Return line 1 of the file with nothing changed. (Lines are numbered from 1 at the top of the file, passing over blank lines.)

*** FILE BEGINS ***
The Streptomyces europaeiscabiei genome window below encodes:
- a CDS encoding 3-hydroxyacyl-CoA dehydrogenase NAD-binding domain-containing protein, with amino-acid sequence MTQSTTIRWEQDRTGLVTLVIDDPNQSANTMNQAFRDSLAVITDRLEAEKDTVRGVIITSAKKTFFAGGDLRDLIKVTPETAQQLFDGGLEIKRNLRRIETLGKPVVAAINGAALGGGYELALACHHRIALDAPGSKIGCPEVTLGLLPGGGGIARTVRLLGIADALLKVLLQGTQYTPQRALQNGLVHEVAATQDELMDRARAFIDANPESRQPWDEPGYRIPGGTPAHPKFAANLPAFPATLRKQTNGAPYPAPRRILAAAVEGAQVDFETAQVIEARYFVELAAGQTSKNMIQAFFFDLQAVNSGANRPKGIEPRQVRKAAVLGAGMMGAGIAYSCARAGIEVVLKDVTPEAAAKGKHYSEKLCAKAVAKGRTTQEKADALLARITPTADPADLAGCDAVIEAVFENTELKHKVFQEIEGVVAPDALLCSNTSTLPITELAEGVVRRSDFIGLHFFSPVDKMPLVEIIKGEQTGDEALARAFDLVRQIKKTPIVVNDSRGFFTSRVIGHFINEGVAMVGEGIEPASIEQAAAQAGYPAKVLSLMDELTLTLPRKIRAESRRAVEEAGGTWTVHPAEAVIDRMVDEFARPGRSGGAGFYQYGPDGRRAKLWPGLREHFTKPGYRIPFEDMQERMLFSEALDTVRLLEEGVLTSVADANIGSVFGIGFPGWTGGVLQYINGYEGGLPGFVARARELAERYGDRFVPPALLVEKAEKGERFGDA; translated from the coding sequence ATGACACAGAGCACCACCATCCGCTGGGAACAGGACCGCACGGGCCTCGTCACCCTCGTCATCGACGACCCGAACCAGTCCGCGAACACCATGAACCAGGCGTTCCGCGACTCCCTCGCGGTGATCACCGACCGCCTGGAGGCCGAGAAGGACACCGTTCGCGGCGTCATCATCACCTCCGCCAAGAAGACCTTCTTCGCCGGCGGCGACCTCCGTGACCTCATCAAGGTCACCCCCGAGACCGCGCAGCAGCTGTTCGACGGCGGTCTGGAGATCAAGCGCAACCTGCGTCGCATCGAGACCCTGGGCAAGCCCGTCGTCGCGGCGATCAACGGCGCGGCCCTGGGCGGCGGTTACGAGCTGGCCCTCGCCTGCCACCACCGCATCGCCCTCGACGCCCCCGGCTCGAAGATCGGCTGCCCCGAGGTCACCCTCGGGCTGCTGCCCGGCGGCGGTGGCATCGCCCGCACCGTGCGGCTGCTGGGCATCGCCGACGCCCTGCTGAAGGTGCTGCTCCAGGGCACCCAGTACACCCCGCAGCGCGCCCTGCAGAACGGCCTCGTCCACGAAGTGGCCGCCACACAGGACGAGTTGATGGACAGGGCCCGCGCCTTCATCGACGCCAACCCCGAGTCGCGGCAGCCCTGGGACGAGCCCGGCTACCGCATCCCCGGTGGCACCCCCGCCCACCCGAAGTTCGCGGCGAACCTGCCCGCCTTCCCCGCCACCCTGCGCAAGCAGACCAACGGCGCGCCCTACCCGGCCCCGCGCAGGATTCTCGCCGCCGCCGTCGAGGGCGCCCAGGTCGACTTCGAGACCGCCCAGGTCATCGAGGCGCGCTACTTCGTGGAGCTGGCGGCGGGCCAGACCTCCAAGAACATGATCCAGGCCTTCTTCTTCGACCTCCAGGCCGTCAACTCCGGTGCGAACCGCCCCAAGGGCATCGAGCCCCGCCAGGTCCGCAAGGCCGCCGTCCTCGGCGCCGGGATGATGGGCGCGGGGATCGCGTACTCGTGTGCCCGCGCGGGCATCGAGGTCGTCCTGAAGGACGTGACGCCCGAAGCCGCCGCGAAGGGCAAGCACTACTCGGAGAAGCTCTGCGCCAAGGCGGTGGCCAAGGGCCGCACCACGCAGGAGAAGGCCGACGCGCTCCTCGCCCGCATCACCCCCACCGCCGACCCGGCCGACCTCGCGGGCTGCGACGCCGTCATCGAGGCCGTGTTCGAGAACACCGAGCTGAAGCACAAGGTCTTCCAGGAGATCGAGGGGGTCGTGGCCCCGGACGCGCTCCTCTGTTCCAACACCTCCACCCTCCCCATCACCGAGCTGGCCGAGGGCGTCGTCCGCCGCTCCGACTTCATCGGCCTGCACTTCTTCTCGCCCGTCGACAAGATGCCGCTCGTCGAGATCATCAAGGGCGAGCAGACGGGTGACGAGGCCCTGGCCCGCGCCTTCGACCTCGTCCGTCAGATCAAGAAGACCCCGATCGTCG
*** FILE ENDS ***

The Streptomyces europaeiscabiei genome window below encodes: